Attorney General Slatery Announces $1.8 Billion Settlement with Student Loan Servicer NavientTennessee borrowers will receive nearly $50 million in relief
Nashville-Attorney General Herbert H. Slatery III announced today that Navient, one of the nation’s largest student loan servicers, will provide relief totaling $1.85 billion to resolve allegations of deceptive practices in originating predatory student loans.
This settlement, joined by a coalition of 39 attorneys general, resolves claims that since 2009, Navient steered struggling students into costly long-term forbearances despite saying it would help borrowers find the most affordable income-driven repayment options.
“Student loan servicing in many respects is just a mess. And predatory lending is worse,” said General Slatery. “Navient’s practices harmed Tennesseans trying to improve their lives through an education. This Office will continue to work on their behalf to enforce consumer protection laws and stop deceptive and predatory student loan practices.”
According to the attorneys general, the interest that accrued because of Navient’s forbearance steering practices was added to the borrowers’ loan balances, pushing borrowers further into debt.
Navient also allegedly originated predatory subprime private loans to students attending for-profit schools and colleges with low graduation rates, even though it knew a high percentage of them would be unable to repay the loans. Navient allegedly made these risky subprime loans in order to become a preferred lender for highly-profitable federal and “prime” private loans, without regard for borrowers and their families, many of whom were unknowingly ensnared in debts they could never repay.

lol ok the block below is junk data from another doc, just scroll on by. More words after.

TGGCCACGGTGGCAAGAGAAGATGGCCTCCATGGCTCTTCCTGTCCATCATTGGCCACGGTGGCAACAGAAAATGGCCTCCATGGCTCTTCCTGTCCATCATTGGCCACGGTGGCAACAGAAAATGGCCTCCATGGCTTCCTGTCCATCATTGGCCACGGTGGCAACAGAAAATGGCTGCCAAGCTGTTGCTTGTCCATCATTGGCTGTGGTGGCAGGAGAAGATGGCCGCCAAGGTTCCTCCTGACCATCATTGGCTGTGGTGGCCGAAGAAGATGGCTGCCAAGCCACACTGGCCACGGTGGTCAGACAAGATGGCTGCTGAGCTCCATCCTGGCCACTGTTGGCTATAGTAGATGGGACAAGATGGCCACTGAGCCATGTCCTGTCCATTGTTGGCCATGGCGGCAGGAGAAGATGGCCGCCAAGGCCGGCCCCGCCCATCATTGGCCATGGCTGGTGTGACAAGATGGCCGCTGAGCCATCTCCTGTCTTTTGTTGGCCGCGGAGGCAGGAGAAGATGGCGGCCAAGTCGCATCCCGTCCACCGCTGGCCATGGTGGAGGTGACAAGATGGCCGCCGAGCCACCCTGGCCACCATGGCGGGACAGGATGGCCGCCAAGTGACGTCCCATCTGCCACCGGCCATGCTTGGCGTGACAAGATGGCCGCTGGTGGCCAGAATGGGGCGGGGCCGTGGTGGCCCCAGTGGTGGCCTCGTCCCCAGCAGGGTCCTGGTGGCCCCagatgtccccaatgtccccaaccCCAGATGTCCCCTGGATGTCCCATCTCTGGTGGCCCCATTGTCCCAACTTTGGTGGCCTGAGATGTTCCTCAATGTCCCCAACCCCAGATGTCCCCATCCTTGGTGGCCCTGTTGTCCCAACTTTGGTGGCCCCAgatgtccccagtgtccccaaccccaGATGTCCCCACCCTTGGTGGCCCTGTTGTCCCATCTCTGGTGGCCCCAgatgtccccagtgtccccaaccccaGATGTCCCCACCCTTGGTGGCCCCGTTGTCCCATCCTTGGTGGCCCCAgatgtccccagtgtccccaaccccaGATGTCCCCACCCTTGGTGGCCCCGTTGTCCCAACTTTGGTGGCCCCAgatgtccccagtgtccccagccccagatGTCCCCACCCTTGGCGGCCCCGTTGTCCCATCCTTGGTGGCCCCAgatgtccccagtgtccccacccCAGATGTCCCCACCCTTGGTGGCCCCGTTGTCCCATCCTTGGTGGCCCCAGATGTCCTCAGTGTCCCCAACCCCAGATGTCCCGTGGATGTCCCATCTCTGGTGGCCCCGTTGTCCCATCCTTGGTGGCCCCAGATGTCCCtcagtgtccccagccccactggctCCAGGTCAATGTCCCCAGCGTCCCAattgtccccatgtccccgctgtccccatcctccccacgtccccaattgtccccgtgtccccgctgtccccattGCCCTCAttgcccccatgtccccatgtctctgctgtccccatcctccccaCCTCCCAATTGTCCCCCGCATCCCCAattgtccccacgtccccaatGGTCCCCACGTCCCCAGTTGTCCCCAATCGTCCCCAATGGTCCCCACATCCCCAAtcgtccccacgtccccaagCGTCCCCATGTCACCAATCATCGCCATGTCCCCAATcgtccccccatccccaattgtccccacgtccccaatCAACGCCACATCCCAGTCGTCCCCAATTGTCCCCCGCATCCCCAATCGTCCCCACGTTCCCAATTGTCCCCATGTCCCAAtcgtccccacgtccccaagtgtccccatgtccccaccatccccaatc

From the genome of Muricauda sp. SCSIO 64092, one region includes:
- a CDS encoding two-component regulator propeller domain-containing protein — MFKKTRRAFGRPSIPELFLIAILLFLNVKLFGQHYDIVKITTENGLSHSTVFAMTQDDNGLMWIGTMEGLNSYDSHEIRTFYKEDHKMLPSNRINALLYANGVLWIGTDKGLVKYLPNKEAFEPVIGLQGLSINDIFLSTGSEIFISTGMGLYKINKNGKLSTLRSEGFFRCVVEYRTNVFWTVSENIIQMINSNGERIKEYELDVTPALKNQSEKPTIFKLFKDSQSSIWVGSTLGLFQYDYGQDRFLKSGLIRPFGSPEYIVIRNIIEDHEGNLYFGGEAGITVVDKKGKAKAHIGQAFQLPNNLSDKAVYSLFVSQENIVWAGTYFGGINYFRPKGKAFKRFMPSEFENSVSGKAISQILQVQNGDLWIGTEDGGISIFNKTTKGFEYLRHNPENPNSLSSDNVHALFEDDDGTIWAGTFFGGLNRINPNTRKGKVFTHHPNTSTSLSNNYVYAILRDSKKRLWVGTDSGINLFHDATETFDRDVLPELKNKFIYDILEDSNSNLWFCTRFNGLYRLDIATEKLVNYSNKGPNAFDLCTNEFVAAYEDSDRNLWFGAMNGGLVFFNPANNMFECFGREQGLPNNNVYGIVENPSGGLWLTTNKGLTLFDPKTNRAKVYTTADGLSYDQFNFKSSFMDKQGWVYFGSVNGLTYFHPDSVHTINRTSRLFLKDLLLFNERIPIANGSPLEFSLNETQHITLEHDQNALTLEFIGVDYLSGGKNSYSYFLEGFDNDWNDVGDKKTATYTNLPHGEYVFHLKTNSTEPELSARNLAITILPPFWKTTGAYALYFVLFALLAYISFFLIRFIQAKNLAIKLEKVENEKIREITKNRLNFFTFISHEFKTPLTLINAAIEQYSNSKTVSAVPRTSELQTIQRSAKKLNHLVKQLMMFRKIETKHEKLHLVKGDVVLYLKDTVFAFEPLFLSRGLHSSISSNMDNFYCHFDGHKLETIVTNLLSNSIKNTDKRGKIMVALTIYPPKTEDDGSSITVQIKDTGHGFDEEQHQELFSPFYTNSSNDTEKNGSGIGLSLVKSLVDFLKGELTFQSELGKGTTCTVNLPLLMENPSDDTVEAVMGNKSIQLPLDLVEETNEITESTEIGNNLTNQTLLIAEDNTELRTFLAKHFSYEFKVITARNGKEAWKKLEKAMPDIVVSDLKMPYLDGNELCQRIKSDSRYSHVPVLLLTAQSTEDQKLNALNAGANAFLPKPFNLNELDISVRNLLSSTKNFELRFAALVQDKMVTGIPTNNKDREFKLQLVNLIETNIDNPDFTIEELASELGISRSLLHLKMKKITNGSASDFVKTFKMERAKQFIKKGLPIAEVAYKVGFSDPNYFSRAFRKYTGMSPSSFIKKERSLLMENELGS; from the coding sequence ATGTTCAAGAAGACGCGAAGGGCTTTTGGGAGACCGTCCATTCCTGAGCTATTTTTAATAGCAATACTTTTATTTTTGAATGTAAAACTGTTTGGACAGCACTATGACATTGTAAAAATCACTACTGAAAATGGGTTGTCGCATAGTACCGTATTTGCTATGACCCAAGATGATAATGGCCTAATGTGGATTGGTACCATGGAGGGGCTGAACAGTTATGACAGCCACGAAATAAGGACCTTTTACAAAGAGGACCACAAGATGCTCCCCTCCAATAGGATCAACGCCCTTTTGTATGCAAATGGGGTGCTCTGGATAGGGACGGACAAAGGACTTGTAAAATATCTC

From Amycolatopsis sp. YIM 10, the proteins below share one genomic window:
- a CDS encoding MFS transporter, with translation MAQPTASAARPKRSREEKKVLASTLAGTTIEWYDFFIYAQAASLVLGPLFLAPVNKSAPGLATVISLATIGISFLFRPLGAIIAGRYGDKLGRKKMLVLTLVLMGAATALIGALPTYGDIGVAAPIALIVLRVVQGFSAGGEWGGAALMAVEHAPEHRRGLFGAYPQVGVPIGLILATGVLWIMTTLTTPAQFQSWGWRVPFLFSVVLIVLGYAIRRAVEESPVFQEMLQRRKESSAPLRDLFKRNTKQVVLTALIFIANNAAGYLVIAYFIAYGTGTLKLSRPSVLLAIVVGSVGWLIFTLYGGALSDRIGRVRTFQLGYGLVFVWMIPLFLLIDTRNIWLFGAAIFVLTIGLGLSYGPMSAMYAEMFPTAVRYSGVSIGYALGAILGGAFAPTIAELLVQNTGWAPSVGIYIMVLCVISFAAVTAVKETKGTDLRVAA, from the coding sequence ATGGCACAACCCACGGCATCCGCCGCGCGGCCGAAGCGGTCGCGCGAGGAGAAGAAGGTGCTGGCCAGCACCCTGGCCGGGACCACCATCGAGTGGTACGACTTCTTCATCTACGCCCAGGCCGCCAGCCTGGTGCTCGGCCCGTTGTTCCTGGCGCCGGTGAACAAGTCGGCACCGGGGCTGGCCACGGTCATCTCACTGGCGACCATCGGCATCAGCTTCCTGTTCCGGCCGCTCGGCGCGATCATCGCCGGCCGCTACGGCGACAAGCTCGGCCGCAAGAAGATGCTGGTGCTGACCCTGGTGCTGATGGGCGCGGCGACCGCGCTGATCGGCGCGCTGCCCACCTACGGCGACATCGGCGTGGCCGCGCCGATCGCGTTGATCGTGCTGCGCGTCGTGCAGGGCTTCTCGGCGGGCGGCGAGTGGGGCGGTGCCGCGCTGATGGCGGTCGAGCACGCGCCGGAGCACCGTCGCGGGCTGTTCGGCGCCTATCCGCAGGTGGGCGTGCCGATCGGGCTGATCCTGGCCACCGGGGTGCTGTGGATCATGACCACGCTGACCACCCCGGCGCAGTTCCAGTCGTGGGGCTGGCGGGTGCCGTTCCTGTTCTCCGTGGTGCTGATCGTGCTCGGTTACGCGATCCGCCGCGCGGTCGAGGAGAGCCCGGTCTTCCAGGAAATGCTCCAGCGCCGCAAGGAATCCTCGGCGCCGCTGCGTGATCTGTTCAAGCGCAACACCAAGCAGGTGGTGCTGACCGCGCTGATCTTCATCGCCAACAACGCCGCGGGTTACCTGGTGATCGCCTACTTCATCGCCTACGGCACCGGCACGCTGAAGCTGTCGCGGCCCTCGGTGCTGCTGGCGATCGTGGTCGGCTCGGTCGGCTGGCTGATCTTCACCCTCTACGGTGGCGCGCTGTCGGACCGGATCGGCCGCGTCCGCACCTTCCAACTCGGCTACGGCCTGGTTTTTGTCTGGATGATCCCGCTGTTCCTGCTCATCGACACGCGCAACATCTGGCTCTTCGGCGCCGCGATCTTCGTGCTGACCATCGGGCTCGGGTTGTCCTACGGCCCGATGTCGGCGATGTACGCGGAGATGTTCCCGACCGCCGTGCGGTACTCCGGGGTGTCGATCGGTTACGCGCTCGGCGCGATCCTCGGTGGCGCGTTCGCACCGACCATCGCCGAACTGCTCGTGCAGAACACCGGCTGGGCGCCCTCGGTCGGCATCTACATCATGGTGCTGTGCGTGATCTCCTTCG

Under the terms of the settlement, Navient will cancel the remaining balance on more than $1.7 billion in subprime private student loan balances owed by approximately 66,000 borrowers nationwide. In addition, Navient will pay $142.5 million to the attorneys general. A total of $95 million in restitution payments of about $260 each will be distributed to approximately 350,000 federal loan borrowers who were placed in certain types of long-term forbearances.
What does this mean for Tennessee?
- $47,626, 335 in debt relief for 2,090 eligible Tennesseans.
- About $2,861,854 in restitution for 10,848 eligible Tennesseans.
- $687,456 to the state.
The settlement also requires Navient to change its business practices which includes explaining the benefits of income-driven repayment plans before placing borrowers into optional forbearances.
The settlement also requires Navient to notify borrowers about the U.S. Department of Education’s recently announced PSLF limited waiver opportunity, which temporarily offers millions of qualifying public service workers the chance to have previously nonqualifying repayment periods counted toward loan forgiveness—provided that they consolidate into the Direct Loan Program and file employment certifications by October 31, 2022.
Do I need to do anything if I qualify for debt cancellation and/or relief?
- Federal loan borrowers do not need to take any action except update or create their studentaid.gov account to ensure the U.S. Department of Education has their current address. For more information, visit www.NavientAGSettlement.com.
- Borrowers receiving private loan debt cancellation will receive a notice from Navient, along with refunds of any payments made on the cancelled private loans by July 1, 2022.
- Federal loan borrowers who are eligible for a restitution payment of approximately $260 will receive a postcard in the mail from the settlement administrator later this spring.
On October 20, 2021, the U.S. Department of Education announced the transfer of Navient’s contract to service federal student loans owned by the U.S. Department of Education to Aidvantage, a division of Maximus Federal Services, Inc. Navient will continue to service federal student loans made under the FFEL Program owned by private lenders, as well as non-federal private student loans.
The settlement was led by Pennsylvania, Washington, Illinois, Massachusetts, and California, and was joined by attorneys general in Arizona, Arkansas, Colorado, Connecticut, the District of Columbia, Delaware, Florida, Georgia, Hawaii, Indiana, Iowa, Kansas, Kentucky, Louisiana, Maine, Maryland, Michigan, Minnesota, Missouri, Nebraska, Nevada, New Jersey, New Mexico, New York, North Carolina, Ohio, Oregon, Rhode Island, South Carolina, Tennessee, Vermont, Virginia, West Virginia, and Wisconsin.